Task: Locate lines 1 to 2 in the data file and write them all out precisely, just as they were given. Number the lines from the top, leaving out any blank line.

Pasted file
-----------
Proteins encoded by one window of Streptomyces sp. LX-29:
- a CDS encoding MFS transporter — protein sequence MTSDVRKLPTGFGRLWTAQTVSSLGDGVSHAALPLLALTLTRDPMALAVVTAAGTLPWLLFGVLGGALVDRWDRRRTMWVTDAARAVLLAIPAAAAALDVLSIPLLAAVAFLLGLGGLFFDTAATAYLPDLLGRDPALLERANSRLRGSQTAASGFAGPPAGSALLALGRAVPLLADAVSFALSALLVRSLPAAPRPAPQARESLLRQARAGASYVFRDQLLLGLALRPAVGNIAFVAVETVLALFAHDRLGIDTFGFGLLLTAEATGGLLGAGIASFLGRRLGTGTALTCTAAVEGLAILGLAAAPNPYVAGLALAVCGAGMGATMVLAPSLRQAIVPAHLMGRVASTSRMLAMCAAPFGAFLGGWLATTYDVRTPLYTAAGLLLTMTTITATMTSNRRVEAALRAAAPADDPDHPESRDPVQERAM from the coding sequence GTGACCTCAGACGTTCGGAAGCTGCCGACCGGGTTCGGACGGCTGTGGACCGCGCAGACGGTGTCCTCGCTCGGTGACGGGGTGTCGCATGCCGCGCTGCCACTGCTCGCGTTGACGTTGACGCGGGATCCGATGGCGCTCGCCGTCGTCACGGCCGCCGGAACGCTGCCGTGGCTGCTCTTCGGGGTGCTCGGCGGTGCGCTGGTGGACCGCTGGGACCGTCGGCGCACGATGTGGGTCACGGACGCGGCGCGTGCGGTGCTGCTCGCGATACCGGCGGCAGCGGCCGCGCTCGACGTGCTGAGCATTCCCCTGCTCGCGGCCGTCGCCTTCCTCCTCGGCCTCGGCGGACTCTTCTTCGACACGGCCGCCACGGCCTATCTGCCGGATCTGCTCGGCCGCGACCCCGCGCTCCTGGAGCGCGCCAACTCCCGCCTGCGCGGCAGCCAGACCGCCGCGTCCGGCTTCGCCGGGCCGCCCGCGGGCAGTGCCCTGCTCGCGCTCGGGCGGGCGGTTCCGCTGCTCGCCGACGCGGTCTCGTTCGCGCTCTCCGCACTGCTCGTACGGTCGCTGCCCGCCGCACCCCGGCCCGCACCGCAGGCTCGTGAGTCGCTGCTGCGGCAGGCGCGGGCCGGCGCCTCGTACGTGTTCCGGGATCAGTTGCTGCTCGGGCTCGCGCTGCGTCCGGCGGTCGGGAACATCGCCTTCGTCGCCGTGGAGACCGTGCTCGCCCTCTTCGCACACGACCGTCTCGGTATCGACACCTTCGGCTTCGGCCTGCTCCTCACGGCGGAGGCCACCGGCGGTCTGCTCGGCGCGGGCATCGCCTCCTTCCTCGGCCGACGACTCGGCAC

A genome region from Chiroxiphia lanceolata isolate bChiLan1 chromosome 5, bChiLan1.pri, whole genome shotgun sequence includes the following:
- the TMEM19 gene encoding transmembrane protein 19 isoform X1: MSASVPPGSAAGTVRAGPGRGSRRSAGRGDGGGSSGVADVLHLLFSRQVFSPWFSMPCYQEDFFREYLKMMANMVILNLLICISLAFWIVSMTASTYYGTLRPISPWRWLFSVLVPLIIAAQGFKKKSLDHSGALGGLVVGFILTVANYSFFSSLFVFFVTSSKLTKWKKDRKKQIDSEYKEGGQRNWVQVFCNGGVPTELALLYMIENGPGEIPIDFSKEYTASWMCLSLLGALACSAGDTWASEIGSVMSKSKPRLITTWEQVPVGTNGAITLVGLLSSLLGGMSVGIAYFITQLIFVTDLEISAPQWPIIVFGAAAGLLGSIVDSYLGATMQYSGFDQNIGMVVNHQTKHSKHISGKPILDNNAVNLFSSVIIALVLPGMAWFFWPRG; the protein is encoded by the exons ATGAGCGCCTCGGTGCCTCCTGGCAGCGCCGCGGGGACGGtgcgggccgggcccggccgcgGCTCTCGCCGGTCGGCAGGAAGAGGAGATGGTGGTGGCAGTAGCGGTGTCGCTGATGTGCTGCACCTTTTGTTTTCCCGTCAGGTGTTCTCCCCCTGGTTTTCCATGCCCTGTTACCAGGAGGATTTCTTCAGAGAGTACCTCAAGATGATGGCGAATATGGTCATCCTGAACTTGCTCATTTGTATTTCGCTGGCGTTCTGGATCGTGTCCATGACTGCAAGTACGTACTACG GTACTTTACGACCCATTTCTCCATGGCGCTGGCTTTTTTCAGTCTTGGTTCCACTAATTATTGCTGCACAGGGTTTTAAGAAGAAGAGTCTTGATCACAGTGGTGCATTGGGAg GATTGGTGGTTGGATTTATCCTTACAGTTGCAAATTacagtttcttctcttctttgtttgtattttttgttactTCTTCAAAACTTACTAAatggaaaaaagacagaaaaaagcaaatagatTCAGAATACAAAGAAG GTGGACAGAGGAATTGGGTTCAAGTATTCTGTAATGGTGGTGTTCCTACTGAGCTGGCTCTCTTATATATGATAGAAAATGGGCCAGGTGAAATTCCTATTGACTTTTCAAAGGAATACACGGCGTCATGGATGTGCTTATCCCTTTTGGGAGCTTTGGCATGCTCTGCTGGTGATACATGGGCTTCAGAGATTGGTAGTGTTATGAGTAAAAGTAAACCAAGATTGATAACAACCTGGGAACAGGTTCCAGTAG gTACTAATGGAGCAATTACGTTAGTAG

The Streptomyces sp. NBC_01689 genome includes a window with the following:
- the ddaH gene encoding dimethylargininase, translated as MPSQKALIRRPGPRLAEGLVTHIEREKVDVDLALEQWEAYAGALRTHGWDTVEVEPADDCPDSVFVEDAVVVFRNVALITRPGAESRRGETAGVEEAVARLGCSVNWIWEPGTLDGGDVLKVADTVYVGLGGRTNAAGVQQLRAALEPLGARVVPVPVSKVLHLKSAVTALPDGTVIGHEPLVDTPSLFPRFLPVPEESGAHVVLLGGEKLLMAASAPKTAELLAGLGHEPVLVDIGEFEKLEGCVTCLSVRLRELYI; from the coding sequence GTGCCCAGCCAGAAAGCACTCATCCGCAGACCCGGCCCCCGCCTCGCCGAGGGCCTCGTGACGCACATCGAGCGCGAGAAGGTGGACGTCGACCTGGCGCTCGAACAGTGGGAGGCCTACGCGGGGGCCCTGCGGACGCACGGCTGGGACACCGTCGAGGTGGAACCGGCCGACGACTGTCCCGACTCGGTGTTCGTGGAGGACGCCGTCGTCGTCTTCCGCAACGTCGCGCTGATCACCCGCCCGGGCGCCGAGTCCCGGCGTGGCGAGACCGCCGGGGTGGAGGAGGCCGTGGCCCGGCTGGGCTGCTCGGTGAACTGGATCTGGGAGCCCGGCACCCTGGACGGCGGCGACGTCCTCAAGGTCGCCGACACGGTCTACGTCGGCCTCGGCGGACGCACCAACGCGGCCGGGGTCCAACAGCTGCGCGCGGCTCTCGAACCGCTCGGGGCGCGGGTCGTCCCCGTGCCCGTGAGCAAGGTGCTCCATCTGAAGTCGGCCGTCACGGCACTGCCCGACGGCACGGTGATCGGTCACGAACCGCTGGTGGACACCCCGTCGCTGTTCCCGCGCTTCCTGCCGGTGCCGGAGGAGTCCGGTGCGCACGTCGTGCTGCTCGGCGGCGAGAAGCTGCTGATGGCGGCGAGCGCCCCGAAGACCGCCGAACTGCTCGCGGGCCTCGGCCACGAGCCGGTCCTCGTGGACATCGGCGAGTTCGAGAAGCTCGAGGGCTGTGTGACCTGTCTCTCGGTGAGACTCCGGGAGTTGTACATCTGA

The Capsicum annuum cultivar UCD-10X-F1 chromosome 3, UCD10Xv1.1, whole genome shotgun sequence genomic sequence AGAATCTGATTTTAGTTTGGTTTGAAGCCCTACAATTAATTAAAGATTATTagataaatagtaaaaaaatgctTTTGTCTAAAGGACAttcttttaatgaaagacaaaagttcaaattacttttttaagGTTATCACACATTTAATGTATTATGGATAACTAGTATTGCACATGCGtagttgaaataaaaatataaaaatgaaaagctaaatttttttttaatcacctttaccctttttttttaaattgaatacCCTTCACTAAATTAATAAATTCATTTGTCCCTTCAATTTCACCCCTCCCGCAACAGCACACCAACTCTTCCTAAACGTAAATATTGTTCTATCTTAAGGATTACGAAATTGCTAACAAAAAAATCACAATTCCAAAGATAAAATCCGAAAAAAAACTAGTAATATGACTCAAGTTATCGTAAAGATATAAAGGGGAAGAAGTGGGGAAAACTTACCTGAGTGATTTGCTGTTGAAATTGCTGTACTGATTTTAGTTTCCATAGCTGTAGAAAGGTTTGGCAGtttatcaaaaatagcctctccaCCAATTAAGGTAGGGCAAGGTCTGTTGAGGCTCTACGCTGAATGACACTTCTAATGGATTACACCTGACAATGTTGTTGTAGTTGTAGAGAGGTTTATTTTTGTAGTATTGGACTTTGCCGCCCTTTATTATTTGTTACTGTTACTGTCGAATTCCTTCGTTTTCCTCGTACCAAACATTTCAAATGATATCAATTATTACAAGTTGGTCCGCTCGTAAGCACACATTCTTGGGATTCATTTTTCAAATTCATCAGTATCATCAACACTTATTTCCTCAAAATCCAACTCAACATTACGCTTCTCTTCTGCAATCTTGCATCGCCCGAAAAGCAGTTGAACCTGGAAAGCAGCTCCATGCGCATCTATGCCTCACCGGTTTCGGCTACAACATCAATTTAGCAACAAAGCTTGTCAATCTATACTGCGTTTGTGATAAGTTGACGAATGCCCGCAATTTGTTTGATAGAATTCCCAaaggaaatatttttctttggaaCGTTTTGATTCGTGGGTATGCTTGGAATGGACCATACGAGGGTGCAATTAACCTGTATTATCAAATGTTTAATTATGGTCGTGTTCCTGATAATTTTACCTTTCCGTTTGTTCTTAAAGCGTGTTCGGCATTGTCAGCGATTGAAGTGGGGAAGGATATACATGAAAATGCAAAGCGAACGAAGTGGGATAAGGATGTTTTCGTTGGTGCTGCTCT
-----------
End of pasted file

Proteins encoded by one window of Streptomyces sp. LX-29:
- a CDS encoding MFS transporter — protein sequence MTSDVRKLPTGFGRLWTAQTVSSLGDGVSHAALPLLALTLTRDPMALAVVTAAGTLPWLLFGVLGGALVDRWDRRRTMWVTDAARAVLLAIPAAAAALDVLSIPLLAAVAFLLGLGGLFFDTAATAYLPDLLGRDPALLERANSRLRGSQTAASGFAGPPAGSALLALGRAVPLLADAVSFALSALLVRSLPAAPRPAPQARESLLRQARAGASYVFRDQLLLGLALRPAVGNIAFVAVETVLALFAHDRLGIDTFGFGLLLTAEATGGLLGAGIASFLGRRLGTGTALTCTAAVEGLAILGLAAAPNPYVAGLALAVCGAGMGATMVLAPSLRQAIVPAHLMGRVASTSRMLAMCAAPFGAFLGGWLATTYDVRTPLYTAAGLLLTMTTITATMTSNRRVEAALRAAAPADDPDHPESRDPVQERAM from the coding sequence GTGACCTCAGACGTTCGGAAGCTGCCGACCGGGTTCGGACGGCTGTGGACCGCGCAGACGGTGTCCTCGCTCGGTGACGGGGTGTCGCATGCCGCGCTGCCACTGCTCGCGTTGACGTTGACGCGGGATCCGATGGCGCTCGCCGTCGTCACGGCCGCCGGAACGCTGCCGTGGCTGCTCTTCGGGGTGCTCGGCGGTGCGCTGGTGGACCGCTGGGACCGTCGGCGCACGATGTGGGTCACGGACGCGGCGCGTGCGGTGCTGCTCGCGATACCGGCGGCAGCGGCCGCGCTCGACGTGCTGAGCATTCCCCTGCTCGCGGCCGTCGCCTTCCTCCTCGGCCTCGGCGGACTCTTCTTCGACACGGCCGCCACGGCCTATCTGCCGGATCTGCTCGGCCGCGACCCCGCGCTCCTGGAGCGCGCCAACTCCCGCCTGCGCGGCAGCCAGACCGCCGCGTCCGGCTTCGCCGGGCCGCCCGCGGGCAGTGCCCTGCTCGCGCTCGGGCGGGCGGTTCCGCTGCTCGCCGACGCGGTCTCGTTCGCGCTCTCCGCACTGCTCGTACGGTCGCTGCCCGCCGCACCCCGGCCCGCACCGCAGGCTCGTGAGTCGCTGCTGCGGCAGGCGCGGGCCGGCGCCTCGTACGTGTTCCGGGATCAGTTGCTGCTCGGGCTCGCGCTGCGTCCGGCGGTCGGGAACATCGCCTTCGTCGCCGTGGAGACCGTGCTCGCCCTCTTCGCACACGACCGTCTCGGTATCGACACCTTCGGCTTCGGCCTGCTCCTCACGGCGGAGGCCACCGGCGGTCTGCTCGGCGCGGGCATCGCCTCCTTCCTCGGCCGACGACTCGGCAC